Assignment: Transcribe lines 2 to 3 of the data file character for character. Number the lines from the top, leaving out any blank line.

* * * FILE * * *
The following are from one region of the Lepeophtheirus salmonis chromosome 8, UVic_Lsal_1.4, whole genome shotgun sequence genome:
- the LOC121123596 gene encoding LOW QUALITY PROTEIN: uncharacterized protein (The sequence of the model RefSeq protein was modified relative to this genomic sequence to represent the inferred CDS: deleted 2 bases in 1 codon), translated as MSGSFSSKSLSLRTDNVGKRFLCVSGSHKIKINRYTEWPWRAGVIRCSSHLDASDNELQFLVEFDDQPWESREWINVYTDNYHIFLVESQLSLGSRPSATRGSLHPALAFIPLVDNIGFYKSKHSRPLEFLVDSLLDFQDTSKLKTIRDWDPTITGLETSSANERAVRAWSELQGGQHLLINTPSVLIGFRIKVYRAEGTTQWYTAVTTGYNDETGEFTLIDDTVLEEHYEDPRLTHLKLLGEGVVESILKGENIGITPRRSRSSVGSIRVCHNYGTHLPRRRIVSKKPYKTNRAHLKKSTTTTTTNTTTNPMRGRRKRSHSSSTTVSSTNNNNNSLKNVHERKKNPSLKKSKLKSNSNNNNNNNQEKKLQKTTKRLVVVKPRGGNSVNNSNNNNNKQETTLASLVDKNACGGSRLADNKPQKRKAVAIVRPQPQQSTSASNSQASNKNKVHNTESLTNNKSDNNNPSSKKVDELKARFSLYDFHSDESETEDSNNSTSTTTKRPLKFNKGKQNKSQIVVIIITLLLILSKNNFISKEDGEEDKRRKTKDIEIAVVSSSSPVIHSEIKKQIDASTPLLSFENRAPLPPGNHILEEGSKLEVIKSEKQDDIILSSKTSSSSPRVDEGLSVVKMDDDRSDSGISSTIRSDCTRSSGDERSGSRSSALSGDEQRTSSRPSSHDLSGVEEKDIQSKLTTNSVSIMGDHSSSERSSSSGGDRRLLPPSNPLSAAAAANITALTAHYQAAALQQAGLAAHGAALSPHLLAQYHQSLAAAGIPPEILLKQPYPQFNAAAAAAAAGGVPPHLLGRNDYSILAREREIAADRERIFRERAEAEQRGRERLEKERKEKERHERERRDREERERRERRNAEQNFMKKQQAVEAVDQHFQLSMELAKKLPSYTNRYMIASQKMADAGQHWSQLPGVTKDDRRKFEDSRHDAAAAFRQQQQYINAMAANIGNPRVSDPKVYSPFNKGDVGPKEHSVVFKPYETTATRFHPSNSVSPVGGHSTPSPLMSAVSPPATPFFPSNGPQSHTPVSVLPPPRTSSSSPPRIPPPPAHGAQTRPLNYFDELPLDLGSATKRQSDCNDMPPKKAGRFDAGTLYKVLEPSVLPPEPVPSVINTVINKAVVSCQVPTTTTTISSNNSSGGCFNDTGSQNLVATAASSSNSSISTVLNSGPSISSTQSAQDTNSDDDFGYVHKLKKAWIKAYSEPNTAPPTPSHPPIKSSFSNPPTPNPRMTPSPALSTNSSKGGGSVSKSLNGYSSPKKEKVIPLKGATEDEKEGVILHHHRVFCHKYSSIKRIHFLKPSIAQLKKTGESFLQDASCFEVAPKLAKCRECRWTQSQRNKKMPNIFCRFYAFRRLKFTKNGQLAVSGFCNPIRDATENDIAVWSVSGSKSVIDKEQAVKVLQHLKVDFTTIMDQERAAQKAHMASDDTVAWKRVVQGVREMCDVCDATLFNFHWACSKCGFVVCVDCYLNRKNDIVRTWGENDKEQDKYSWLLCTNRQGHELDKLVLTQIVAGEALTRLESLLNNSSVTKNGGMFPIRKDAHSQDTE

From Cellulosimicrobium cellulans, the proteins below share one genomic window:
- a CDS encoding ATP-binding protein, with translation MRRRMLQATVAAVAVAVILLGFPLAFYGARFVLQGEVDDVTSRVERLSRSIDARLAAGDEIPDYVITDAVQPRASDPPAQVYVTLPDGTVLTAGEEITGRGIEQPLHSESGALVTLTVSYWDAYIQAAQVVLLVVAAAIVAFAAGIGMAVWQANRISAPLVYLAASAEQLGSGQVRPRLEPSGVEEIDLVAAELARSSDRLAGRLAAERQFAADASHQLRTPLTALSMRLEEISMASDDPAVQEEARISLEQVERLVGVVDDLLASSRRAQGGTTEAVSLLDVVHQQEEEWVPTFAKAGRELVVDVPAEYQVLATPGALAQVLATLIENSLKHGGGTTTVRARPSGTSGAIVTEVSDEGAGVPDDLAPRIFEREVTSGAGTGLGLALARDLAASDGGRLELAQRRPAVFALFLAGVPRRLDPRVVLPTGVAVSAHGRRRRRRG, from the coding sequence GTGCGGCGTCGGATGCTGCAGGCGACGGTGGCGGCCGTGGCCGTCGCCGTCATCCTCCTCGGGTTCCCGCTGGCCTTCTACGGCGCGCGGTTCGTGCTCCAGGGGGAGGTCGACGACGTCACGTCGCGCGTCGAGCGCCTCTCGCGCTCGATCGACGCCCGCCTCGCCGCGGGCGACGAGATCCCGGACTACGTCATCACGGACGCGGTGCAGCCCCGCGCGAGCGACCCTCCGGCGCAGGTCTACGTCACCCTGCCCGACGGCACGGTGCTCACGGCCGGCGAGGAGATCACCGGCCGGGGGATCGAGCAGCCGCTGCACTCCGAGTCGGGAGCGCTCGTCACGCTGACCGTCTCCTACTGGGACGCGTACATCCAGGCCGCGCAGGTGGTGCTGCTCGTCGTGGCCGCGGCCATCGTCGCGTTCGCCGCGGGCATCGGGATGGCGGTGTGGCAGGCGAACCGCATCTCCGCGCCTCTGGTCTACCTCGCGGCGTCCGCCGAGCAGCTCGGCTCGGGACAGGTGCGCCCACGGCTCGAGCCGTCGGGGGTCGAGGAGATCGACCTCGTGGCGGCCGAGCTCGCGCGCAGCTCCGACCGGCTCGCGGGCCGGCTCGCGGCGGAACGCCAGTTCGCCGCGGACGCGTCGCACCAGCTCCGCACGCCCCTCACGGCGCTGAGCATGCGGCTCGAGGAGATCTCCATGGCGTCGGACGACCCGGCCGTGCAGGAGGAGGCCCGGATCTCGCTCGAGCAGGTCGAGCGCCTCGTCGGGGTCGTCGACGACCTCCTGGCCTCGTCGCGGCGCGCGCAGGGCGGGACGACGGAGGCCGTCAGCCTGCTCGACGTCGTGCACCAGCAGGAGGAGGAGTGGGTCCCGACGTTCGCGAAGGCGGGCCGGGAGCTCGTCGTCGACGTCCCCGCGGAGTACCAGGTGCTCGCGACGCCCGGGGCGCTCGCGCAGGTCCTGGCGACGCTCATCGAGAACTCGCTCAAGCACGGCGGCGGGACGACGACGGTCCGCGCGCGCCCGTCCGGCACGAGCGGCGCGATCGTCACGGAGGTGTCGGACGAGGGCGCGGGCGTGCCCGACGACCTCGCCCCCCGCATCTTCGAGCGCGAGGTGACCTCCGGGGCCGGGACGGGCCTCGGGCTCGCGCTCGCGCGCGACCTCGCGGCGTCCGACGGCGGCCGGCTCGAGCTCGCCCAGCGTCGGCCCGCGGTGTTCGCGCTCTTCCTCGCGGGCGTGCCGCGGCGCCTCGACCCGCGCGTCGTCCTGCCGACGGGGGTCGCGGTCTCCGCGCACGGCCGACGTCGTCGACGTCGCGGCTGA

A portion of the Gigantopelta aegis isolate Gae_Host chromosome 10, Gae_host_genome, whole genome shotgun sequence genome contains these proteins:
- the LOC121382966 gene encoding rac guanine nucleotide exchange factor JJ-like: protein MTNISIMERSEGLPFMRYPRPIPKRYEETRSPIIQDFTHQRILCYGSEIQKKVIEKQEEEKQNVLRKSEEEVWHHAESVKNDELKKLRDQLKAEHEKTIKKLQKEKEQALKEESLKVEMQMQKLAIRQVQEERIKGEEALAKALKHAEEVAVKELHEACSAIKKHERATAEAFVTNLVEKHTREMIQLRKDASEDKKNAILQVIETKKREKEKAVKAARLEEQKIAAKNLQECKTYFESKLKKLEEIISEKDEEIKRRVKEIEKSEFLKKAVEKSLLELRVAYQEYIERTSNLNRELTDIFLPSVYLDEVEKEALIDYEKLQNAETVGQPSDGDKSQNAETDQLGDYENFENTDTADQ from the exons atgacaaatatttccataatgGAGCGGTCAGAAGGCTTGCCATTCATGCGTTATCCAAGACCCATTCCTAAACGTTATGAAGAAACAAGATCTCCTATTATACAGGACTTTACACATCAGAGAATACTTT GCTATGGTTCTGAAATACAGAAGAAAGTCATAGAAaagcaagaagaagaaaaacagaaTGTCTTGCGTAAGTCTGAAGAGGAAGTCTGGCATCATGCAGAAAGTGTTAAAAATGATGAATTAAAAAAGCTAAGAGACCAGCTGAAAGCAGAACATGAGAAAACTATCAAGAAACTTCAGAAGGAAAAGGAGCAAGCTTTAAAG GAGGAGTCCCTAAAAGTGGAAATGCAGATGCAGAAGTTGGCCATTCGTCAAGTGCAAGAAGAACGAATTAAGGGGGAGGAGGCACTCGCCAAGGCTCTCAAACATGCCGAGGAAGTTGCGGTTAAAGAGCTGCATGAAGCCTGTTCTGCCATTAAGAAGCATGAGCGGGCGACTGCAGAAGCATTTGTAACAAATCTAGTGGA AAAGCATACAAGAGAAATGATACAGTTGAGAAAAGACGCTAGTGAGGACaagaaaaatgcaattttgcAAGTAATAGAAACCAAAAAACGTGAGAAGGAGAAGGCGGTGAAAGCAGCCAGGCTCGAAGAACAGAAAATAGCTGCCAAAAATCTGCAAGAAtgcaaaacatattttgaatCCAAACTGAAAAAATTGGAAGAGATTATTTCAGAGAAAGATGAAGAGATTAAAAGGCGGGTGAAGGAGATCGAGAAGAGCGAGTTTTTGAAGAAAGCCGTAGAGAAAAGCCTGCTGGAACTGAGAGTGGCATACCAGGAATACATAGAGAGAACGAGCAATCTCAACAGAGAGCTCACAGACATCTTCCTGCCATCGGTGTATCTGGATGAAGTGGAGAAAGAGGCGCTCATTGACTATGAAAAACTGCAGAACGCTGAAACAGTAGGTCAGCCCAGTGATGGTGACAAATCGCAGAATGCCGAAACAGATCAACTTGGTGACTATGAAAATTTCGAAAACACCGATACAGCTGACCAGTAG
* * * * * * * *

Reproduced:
- the LOC121123596 gene encoding LOW QUALITY PROTEIN: uncharacterized protein (The sequence of the model RefSeq protein was modified relative to this genomic sequence to represent the inferred CDS: deleted 2 bases in 1 codon), translated as MSGSFSSKSLSLRTDNVGKRFLCVSGSHKIKINRYTEWPWRAGVIRCSSHLDASDNELQFLVEFDDQPWESREWINVYTDNYHIFLVESQLSLGSRPSATRGSLHPALAFIPLVDNIGFYKSKHSRPLEFLVDSLLDFQDTSKLKTIRDWDPTITGLETSSANERAVRAWSELQGGQHLLINTPSVLIGFRIKVYRAEGTTQWYTAVTTGYNDETGEFTLIDDTVLEEHYEDPRLTHLKLLGEGVVESILKGENIGITPRRSRSSVGSIRVCHNYGTHLPRRRIVSKKPYKTNRAHLKKSTTTTTTNTTTNPMRGRRKRSHSSSTTVSSTNNNNNSLKNVHERKKNPSLKKSKLKSNSNNNNNNNQEKKLQKTTKRLVVVKPRGGNSVNNSNNNNNKQETTLASLVDKNACGGSRLADNKPQKRKAVAIVRPQPQQSTSASNSQASNKNKVHNTESLTNNKSDNNNPSSKKVDELKARFSLYDFHSDESETEDSNNSTSTTTKRPLKFNKGKQNKSQIVVIIITLLLILSKNNFISKEDGEEDKRRKTKDIEIAVVSSSSPVIHSEIKKQIDASTPLLSFENRAPLPPGNHILEEGSKLEVIKSEKQDDIILSSKTSSSSPRVDEGLSVVKMDDDRSDSGISSTIRSDCTRSSGDERSGSRSSALSGDEQRTSSRPSSHDLSGVEEKDIQSKLTTNSVSIMGDHSSSERSSSSGGDRRLLPPSNPLSAAAAANITALTAHYQAAALQQAGLAAHGAALSPHLLAQYHQSLAAAGIPPEILLKQPYPQFNAAAAAAAAGGVPPHLLGRNDYSILAREREIAADRERIFRERAEAEQRGRERLEKERKEKERHERERRDREERERRERRNAEQNFMKKQQAVEAVDQHFQLSMELAKKLPSYTNRYMIASQKMADAGQHWSQLPGVTKDDRRKFEDSRHDAAAAFRQQQQYINAMAANIGNPRVSDPKVYSPFNKGDVGPKEHSVVFKPYETTATRFHPSNSVSPVGGHSTPSPLMSAVSPPATPFFPSNGPQSHTPVSVLPPPRTSSSSPPRIPPPPAHGAQTRPLNYFDELPLDLGSATKRQSDCNDMPPKKAGRFDAGTLYKVLEPSVLPPEPVPSVINTVINKAVVSCQVPTTTTTISSNNSSGGCFNDTGSQNLVATAASSSNSSISTVLNSGPSISSTQSAQDTNSDDDFGYVHKLKKAWIKAYSEPNTAPPTPSHPPIKSSFSNPPTPNPRMTPSPALSTNSSKGGGSVSKSLNGYSSPKKEKVIPLKGATEDEKEGVILHHHRVFCHKYSSIKRIHFLKPSIAQLKKTGESFLQDASCFEVAPKLAKCRECRWTQSQRNKKMPNIFCRFYAFRRLKFTKNGQLAVSGFCNPIRDATENDIAVWSVSGSKSVIDKEQAVKVLQHLKVDFTTIMDQERAAQKAHMASDDTVAWKRVVQGVREMCDVCDATLFNFHWACSKCGFVVCVDCYLNRKNDIVRTWGENDKEQDKYSWLLCTNRQGHELDKLVLTQIVAGEALTRLESLLNNSSVTKNGGMFPIRKDAHSQDTE

From Cellulosimicrobium cellulans, the proteins below share one genomic window: